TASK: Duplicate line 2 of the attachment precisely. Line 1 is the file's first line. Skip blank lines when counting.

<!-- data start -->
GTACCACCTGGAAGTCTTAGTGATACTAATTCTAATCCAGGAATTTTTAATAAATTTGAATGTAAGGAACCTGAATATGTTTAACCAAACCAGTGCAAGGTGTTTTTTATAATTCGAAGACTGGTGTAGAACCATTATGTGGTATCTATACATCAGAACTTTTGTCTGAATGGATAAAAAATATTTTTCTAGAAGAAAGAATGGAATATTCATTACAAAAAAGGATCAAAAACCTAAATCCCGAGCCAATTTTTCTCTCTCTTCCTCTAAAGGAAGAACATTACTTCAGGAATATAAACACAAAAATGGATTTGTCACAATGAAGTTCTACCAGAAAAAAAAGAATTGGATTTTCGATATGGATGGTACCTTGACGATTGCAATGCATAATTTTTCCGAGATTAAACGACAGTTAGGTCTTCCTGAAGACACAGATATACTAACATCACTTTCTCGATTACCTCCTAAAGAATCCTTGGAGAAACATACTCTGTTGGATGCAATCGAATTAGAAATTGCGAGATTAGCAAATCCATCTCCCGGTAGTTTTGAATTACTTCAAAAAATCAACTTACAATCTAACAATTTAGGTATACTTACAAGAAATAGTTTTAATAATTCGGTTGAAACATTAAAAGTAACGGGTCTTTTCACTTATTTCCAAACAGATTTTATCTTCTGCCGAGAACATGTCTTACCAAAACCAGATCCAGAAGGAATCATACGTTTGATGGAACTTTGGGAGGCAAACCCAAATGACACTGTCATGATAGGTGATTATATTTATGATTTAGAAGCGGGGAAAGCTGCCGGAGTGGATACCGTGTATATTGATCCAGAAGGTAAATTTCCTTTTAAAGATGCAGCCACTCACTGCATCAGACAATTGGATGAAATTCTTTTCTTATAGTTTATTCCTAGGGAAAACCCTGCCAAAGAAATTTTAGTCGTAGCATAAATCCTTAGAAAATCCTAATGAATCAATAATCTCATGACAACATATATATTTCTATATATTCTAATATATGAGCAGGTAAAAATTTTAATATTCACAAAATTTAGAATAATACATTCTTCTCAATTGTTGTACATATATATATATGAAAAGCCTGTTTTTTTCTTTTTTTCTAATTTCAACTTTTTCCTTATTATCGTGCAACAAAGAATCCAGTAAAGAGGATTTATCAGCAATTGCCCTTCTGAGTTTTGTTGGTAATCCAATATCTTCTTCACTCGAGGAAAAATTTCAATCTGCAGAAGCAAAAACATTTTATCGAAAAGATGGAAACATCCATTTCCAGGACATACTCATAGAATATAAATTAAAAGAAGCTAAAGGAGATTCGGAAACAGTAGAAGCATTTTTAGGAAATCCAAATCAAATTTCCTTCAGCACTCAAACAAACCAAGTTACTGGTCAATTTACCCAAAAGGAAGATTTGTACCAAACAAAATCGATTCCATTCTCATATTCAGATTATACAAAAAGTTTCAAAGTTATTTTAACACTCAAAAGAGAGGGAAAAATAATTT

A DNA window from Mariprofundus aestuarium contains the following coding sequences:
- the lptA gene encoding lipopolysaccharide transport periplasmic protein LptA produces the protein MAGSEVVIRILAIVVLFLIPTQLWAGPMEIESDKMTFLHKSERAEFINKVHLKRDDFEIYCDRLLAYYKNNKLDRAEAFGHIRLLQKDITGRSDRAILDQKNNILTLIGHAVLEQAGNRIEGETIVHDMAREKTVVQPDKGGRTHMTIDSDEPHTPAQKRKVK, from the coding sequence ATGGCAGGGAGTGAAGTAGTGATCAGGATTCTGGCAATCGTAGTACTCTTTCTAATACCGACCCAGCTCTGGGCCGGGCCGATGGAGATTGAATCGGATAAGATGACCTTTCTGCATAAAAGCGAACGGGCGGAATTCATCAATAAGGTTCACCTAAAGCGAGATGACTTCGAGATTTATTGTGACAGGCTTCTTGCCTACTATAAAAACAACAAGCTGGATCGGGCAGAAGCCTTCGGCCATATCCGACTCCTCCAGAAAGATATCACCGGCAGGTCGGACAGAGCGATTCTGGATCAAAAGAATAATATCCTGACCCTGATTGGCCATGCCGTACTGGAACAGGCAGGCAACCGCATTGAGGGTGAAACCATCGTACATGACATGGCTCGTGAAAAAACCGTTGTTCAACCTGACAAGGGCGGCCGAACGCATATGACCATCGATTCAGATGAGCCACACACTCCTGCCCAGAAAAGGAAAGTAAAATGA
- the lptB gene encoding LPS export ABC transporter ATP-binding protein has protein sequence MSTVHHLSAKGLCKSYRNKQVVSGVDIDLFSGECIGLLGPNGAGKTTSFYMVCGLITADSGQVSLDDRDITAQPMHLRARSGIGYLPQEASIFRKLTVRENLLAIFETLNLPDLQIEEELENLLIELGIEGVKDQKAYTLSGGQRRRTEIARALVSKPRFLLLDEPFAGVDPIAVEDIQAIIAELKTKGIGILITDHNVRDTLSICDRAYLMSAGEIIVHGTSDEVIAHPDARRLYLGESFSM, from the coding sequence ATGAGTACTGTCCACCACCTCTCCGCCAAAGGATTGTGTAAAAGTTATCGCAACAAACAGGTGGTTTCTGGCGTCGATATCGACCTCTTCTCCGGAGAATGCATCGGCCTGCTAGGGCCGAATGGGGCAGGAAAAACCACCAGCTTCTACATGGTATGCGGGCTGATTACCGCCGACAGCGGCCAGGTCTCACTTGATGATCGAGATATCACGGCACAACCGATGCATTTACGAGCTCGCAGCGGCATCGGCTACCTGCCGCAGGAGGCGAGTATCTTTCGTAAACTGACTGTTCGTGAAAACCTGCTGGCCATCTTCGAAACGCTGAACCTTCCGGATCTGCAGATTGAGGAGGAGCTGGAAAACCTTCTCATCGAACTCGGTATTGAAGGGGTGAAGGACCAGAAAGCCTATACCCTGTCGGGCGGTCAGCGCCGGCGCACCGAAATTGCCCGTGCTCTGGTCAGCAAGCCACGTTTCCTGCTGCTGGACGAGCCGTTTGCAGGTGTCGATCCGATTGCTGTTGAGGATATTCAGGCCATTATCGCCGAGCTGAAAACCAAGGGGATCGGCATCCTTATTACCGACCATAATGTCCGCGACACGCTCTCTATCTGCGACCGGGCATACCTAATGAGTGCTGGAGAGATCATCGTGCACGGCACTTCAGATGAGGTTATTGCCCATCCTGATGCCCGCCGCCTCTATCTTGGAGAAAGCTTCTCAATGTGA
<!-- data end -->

A DNA window from Mariprofundus aestuarium contains the following coding sequences: